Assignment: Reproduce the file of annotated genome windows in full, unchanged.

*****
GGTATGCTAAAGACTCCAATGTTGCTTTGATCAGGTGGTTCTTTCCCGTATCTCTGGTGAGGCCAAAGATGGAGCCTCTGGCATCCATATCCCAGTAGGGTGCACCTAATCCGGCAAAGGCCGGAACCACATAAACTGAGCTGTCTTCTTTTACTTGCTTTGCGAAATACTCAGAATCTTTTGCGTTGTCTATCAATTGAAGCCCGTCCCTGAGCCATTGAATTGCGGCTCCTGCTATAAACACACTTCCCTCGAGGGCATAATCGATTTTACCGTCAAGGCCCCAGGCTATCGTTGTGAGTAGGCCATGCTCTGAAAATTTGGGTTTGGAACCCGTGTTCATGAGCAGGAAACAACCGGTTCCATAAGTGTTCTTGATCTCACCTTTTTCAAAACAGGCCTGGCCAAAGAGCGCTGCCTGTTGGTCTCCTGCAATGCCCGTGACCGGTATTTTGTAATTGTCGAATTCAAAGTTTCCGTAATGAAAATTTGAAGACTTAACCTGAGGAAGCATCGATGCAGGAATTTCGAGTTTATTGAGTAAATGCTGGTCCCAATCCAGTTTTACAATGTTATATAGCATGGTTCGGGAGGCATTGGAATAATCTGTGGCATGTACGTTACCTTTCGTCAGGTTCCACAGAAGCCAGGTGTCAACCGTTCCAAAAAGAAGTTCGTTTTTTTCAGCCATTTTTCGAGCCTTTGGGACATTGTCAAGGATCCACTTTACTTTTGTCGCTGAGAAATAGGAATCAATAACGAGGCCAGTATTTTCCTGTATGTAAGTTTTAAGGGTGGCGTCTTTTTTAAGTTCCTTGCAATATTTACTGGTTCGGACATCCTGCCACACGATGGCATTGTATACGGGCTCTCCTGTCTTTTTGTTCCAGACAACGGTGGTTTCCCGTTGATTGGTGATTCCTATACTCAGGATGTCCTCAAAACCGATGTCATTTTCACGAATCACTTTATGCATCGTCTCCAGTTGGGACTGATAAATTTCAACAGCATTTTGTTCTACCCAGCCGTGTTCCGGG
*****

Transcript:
GGTATGCTAAAGACTCCAATGTTGCTTTGATCAGGTGGTTCTTTCCCGTATCTCTGGTGAGGCCAAAGATGGAGCCTCTGGCATCCATATCCCAGTAGGGTGCACCTAATCCGGCAAAGGCCGGAACCACATAAACTGAGCTGTCTTCTTTTACTTGCTTTGCGAAATACTCAGAATCTTTTGCGTTGTCTATCAATTGAAGCCCGTCCCTGAGCCATTGAATTGCGGCTCCTGCTATAAACACACTTCCCTCGAGGGCATAATCGATTTTACCGTCAAGGCCCCAGGCTATCGTTGTGAGTAGGCCATGCTCTGAAAATTTGGGTTTGGAACCCGTGTTCATGAGCAGGAAACAACCGGTTCCATAAGTGTTCTTGATCTCACCTTTTTCAAAACAGGCCTGGCCAAAGAGCGCTGCCTGTTGGTCTCCTGCAATGCCCGTGACCGGTATTTTGTAATTGTCGAATTCAAAGTTTCCGTAATGAAAATTTGAAGACTTAACCTGAGGAAGCATCGATGCAGGAATTTCGAGTTTATTGAGTAAATGCTGGTCCCAATCCAGTTTTACAATGTTATATAGCATGGTTCGGGAGGCATTGGAATAATCTGTGGCATGTACGTTACCTTTCGTCAGGTTCCACAGAAGCCAGGTGTCAACCGTTCCAAAAAGAAGTTCGTTTTTTTCAGCCATTTTTCGAGCCTTTGGGACATTGTCAAGGATCCACTTTACTTTTGTCGCTGAGAAATAGGAATCAATAACGAGGCCAGTATTTTCCTGTATGTAAGTTTTAAGGGTGGCGTCTTTTTTAAGTTCCTTGCAATATTTACTGGTTCGGACATCCTGCCACACGATGGCATTGTATACGGGCTCTCCTGTCTTTTTGTTCCAGACAACGGTGGTTTCCCGTTGATTGGTGATTCCTATACTCAGGATGTCCTCAAAACCGATGTCATTTTCACGAATCACTTTATGCATCGTCTCCAGTTGGGACTGATAAATTTCAACAGCATTTTGTTCTACCCAGCCGTGTTCCGGG